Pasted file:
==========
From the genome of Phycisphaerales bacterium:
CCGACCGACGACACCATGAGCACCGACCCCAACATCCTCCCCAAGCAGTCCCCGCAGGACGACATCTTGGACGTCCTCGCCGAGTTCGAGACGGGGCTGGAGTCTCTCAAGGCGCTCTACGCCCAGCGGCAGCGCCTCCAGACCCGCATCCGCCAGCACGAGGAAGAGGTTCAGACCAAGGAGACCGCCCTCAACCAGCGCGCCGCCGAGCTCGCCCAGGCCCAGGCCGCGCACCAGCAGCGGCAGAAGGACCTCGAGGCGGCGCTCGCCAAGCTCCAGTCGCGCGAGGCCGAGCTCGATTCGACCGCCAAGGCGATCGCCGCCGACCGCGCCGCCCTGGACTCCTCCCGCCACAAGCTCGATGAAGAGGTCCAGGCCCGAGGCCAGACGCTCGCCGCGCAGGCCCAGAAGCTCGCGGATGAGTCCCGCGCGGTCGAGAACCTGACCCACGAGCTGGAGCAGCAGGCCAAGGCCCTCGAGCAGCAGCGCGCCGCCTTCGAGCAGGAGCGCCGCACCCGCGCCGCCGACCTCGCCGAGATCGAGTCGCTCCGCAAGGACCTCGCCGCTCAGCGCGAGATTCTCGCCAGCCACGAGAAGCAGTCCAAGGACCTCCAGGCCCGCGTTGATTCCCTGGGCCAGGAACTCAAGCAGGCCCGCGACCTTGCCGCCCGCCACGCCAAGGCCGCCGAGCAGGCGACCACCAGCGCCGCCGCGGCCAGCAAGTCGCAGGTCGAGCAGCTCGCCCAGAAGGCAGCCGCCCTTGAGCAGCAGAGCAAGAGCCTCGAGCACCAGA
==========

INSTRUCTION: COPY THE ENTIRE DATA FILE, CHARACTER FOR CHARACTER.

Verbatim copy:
From the genome of Phycisphaerales bacterium:
CCGACCGACGACACCATGAGCACCGACCCCAACATCCTCCCCAAGCAGTCCCCGCAGGACGACATCTTGGACGTCCTCGCCGAGTTCGAGACGGGGCTGGAGTCTCTCAAGGCGCTCTACGCCCAGCGGCAGCGCCTCCAGACCCGCATCCGCCAGCACGAGGAAGAGGTTCAGACCAAGGAGACCGCCCTCAACCAGCGCGCCGCCGAGCTCGCCCAGGCCCAGGCCGCGCACCAGCAGCGGCAGAAGGACCTCGAGGCGGCGCTCGCCAAGCTCCAGTCGCGCGAGGCCGAGCTCGATTCGACCGCCAAGGCGATCGCCGCCGACCGCGCCGCCCTGGACTCCTCCCGCCACAAGCTCGATGAAGAGGTCCAGGCCCGAGGCCAGACGCTCGCCGCGCAGGCCCAGAAGCTCGCGGATGAGTCCCGCGCGGTCGAGAACCTGACCCACGAGCTGGAGCAGCAGGCCAAGGCCCTCGAGCAGCAGCGCGCCGCCTTCGAGCAGGAGCGCCGCACCCGCGCCGCCGACCTCGCCGAGATCGAGTCGCTCCGCAAGGACCTCGCCGCTCAGCGCGAGATTCTCGCCAGCCACGAGAAGCAGTCCAAGGACCTCCAGGCCCGCGTTGATTCCCTGGGCCAGGAACTCAAGCAGGCCCGCGACCTTGCCGCCCGCCACGCCAAGGCCGCCGAGCAGGCGACCACCAGCGCCGCCGCGGCCAGCAAGTCGCAGGTCGAGCAGCTCGCCCAGAAGGCAGCCGCCCTTGAGCAGCAGAGCAAGAGCCTCGAGCACCAGA